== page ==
As I said, WHEW! Finally, my Strawberries & Cream Bundt Cake is ready for you to try.

strawberry & cream bundt cake

Watch the recipe video to see how to make Strawberries & Cream Bundt Cake.

Strawberries & Cream Bundt Cake

Strawberries & Cream Bundt Cake

Yield: 16 slices
Prep Time: 25 minutes
Bake Time: 40 minutes
Total Time: 1 hour 5 minutes

Strawberries & Cream Bundt Cake has a prominent strawberry flavor. The cake is made light and rich with the addition of whipped cream right in the batter. I used a special ingredient to create a ribbon of strawberry deliciousness in the cake.


  • 1.5 cups (1oz, 30g) freeze dried strawberries
  • 12 oz (1 1/2 cups, 340g) granulated sugar, divided
  • 4 large eggs plus 3 yolks, room temperature
  • 1 1/2 teaspoons vanilla extract
  • 8 oz (1 ¾ cups, 225g) cake flour
  • ¼ teaspoon table salt
  • 1 teaspoon baking powder
  • 1 cup (8 oz, 225g) unsalted butter, softened to room temperature
  • 3/4 cup (6 oz, 175ml) heavy cream


  • 3/4 cup (1/2 oz, 15g) dried strawberries
  • 2 cups (8 oz, 225g) confectioner's sugar
  • 1/2 cup (4 oz, 120 ml) heavy cream
  • 1 teaspoon vanilla
  • water as needed


  1. Preheat the oven to 350°F, generously butter and flour a 12 cup Bundt pan.
  2. Use a food processor to grind the freeze dried strawberries into a powder. Add 1/4 cup of the granulated sugar to the strawberry powder, set aside.
  3. Combine the eggs, yolks and vanilla in a small bowl, whisk to combine and set aside.
  4. Sift together the flour, salt and baking powder in a mixing bowl.
  5. Add the remaining 1 1/4 cups of sugar to the bowl and mix at low speed for 30 seconds.
  6. Add the butter to the flour and mix until combined. Increase the speed to medium high. Continue to mix for a full 2-3 minutes.
  7. On low speed, add the egg mixture in 3 increments, scraping the bowl after each addition.
  8. Whip the cream and fold into the batter.
  9. Pour 3/4 of the batter into the prepared pan.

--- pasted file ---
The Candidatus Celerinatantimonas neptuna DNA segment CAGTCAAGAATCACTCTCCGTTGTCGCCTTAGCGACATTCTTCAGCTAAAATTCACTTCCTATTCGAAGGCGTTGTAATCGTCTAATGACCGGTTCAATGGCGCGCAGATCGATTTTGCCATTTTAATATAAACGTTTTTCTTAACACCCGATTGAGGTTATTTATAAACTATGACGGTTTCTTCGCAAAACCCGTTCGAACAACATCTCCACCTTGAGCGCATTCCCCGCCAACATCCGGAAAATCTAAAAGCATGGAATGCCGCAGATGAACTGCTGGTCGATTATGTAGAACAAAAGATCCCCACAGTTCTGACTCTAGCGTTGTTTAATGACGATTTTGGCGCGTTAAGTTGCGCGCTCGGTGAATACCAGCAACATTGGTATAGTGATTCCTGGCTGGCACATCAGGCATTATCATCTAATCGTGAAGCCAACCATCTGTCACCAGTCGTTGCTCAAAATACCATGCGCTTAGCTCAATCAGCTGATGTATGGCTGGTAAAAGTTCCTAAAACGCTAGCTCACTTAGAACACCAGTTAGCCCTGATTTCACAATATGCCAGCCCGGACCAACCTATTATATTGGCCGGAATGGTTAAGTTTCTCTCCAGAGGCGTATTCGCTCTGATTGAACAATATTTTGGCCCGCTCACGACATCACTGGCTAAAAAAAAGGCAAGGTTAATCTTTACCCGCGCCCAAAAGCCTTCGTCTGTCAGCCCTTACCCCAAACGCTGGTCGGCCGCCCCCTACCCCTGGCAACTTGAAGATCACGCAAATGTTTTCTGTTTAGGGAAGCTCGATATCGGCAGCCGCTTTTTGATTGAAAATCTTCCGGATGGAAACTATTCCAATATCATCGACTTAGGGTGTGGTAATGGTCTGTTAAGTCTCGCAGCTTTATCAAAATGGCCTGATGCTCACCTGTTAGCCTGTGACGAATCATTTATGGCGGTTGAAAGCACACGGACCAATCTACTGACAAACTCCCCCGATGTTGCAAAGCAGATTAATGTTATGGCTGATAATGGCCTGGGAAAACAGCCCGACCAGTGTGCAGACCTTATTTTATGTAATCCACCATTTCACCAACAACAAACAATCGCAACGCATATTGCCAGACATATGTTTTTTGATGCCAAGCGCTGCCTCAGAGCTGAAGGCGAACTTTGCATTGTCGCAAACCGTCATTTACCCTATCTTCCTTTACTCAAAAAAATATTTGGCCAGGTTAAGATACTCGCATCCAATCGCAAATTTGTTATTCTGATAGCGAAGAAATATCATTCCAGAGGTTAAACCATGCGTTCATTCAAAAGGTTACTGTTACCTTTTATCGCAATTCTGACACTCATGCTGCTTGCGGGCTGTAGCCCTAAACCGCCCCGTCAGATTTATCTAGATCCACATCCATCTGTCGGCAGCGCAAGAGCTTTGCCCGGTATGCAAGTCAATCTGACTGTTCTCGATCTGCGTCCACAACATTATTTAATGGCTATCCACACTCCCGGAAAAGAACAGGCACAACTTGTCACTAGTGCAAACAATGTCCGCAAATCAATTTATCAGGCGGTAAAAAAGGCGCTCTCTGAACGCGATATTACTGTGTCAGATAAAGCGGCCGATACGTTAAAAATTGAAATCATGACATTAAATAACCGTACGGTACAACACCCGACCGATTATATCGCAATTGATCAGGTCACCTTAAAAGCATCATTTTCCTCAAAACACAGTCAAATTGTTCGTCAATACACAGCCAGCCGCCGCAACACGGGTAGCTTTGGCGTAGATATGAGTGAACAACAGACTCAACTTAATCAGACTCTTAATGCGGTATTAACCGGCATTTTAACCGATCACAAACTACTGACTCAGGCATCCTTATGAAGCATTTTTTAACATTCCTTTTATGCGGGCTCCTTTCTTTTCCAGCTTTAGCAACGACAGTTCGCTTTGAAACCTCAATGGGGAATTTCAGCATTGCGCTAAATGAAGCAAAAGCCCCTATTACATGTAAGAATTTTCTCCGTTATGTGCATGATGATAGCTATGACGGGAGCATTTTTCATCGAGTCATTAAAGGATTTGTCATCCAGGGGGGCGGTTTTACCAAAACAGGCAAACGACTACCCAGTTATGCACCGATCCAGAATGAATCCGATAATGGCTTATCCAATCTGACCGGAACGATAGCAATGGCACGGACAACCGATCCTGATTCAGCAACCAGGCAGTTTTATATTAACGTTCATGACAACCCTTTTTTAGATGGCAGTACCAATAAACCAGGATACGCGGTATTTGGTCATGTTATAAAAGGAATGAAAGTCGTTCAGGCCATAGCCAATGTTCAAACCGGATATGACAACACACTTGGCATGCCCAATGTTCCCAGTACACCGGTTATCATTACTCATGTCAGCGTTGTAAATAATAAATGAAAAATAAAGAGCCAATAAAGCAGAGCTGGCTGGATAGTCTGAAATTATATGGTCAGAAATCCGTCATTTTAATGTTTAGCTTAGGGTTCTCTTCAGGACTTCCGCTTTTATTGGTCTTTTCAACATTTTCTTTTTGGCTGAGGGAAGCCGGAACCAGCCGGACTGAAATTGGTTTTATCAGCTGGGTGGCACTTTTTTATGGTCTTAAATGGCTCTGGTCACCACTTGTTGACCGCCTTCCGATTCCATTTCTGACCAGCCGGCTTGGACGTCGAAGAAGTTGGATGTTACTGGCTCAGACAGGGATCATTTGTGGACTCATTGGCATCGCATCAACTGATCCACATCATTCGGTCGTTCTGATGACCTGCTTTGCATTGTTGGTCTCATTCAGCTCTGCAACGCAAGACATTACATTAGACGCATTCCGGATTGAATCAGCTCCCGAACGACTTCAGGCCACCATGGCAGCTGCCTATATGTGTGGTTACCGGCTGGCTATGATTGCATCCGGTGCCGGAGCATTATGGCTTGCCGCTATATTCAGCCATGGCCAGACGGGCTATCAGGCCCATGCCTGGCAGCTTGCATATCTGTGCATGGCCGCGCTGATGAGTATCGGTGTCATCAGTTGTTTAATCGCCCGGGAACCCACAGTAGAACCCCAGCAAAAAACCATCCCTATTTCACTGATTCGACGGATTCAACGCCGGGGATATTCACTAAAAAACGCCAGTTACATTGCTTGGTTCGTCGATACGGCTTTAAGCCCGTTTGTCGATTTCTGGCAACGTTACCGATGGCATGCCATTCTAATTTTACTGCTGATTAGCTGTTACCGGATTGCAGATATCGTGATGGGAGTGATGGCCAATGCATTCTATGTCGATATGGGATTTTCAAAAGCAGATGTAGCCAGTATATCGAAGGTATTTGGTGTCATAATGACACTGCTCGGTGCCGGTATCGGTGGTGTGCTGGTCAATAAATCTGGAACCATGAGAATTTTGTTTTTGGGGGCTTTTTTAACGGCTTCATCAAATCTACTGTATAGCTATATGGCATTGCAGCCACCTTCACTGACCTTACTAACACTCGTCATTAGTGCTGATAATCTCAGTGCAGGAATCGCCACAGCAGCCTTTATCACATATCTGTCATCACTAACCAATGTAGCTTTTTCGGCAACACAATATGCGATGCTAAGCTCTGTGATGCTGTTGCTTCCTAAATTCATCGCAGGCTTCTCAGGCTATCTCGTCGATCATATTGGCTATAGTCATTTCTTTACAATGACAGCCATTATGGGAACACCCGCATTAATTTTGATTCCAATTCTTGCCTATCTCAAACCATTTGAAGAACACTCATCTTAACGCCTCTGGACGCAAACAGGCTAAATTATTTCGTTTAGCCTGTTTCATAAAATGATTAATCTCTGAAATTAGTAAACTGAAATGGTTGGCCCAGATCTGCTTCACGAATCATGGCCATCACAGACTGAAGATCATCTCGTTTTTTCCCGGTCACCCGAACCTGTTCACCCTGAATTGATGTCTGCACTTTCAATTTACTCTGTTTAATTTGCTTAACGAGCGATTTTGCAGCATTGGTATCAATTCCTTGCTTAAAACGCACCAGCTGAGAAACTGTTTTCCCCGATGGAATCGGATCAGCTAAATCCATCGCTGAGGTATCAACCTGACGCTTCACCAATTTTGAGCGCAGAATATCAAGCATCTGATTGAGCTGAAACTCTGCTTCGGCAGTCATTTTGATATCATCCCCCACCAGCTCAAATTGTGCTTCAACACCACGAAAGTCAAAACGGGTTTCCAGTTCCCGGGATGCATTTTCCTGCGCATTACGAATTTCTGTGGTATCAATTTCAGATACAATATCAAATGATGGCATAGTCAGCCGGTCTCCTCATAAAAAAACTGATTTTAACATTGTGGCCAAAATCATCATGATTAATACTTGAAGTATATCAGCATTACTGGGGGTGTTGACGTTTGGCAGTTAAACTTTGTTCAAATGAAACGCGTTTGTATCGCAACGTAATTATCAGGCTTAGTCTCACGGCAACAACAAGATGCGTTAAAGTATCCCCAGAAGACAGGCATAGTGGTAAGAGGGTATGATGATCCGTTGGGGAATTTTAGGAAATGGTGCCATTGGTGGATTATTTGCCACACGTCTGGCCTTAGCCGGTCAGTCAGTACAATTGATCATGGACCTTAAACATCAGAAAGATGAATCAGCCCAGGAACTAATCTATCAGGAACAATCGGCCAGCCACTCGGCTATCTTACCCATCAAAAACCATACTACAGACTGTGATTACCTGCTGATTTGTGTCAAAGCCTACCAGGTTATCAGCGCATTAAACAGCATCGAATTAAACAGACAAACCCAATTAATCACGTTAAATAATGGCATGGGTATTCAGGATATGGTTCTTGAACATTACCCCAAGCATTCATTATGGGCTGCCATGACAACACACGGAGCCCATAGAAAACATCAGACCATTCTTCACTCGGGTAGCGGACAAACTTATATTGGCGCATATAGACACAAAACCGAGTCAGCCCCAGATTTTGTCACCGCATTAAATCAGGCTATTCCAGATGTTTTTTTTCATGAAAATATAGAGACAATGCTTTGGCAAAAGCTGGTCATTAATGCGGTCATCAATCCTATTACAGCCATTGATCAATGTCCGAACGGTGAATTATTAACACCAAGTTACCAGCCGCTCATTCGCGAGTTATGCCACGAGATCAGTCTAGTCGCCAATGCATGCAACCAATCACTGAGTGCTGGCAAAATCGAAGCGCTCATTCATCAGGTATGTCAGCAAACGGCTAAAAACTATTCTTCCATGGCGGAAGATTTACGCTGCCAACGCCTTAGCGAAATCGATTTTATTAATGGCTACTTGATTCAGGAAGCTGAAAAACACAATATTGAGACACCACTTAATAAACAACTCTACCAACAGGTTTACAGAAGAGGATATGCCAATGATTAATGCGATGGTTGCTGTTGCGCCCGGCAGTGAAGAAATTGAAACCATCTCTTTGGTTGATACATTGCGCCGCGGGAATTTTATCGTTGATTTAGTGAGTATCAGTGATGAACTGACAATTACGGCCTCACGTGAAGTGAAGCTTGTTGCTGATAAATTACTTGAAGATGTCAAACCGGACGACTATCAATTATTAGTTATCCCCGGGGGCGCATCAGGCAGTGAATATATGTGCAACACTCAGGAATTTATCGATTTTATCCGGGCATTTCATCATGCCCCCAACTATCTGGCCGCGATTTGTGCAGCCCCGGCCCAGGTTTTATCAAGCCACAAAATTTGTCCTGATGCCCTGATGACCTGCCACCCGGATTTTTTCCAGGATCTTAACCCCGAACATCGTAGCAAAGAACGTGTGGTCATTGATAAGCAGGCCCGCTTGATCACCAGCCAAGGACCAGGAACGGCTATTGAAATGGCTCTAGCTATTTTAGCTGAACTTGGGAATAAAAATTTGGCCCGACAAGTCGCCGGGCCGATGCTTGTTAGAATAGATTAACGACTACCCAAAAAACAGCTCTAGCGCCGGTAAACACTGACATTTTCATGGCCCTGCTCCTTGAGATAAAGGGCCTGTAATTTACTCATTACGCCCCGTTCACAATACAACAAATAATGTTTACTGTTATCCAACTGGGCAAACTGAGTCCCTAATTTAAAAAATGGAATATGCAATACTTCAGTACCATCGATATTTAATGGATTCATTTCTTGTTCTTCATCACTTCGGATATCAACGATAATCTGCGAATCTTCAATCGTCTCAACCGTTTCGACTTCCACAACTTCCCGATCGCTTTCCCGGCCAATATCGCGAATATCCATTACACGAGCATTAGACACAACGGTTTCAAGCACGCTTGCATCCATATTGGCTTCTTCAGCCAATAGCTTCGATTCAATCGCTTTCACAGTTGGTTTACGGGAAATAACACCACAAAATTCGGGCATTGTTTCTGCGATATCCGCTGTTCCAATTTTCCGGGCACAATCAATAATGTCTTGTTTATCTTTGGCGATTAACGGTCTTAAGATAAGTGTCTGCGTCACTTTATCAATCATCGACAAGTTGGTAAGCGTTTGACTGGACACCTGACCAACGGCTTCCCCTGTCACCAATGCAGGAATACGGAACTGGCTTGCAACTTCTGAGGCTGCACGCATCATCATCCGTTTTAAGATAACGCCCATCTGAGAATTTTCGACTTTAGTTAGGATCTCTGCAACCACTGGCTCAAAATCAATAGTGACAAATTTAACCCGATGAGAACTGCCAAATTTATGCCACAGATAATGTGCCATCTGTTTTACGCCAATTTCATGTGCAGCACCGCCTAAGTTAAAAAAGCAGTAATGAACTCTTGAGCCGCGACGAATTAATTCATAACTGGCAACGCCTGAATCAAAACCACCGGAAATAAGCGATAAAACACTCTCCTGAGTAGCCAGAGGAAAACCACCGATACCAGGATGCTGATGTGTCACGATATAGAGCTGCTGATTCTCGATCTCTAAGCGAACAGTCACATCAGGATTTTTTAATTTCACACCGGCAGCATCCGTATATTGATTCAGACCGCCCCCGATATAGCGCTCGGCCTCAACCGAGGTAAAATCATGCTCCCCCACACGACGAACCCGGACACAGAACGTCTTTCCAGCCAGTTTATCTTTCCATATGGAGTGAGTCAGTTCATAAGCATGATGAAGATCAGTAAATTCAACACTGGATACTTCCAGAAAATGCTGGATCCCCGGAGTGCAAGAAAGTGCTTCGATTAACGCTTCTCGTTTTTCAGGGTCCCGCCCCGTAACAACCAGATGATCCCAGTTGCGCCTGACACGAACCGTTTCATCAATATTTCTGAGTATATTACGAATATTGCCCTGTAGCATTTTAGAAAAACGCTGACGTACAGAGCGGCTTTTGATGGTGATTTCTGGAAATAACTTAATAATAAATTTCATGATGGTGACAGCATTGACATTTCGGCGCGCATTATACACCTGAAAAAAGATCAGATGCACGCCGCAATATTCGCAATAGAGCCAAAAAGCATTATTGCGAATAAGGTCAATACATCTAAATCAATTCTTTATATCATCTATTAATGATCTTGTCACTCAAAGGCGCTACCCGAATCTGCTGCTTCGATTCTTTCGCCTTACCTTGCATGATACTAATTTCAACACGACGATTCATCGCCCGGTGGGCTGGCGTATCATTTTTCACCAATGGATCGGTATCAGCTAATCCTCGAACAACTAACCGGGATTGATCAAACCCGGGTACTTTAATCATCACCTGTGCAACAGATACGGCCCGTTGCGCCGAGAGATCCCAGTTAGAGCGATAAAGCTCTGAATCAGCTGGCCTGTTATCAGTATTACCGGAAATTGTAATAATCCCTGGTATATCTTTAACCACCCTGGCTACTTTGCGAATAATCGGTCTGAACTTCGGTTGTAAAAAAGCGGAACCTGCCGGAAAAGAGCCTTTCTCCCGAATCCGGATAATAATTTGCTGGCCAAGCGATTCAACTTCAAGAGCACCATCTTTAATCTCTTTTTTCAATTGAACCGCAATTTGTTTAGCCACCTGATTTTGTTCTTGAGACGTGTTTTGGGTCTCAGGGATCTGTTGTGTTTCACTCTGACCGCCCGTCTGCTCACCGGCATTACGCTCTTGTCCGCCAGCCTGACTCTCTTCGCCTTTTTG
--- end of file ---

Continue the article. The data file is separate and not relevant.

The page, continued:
10. Spoon the strawberry sugar in a strip around the middle of the batter. Try to leave a gap between the strawberry powder and the sides of the pan. Spoon the remaining vanilla batter over the strawberry powder and smooth to an even layer.
  11. Bake until a toothpick inserted in the middle comes out clean (about 40-45 minutes).

Make the glaze

  1. Grind the strawberries in a food processor to a powder. Mix the strawberry powder with the confectioner's sugar.
  2. Add the cream and vanilla and stir until smooth. Add water until the glaze is the texture of pancake batter.
  3. Remove the cake from the oven and allow it to cool in the pan for 10 minutes. Flip the cake onto a cooling rack set over a clean baking sheet. Cool another 10 minutes. (see note)
  4. While the cake is still slightly warm, pour the glaze all over the cake to cover completely. Use a small spatula or spoon to lift some of the glaze from the baking sheet to fill in any uncovered spots on the cake.
  5. Allow the cake to cool completely. The glaze will set while the cake cools.


The cake should be slightly warm to get the perfect coating of glaze on the cake. The slightly warm cake will melt the glaze just enough so that it will set to a thin shiny layer as the cake cools. If you pour the glaze over the cake when it is still hot the glaze will melt too much. If you wait for the cake to completely cool the glaze will be too thick.

The cake can be served the day that it is made, but it gets better the next day. Store at room temperature.

Did you make this recipe?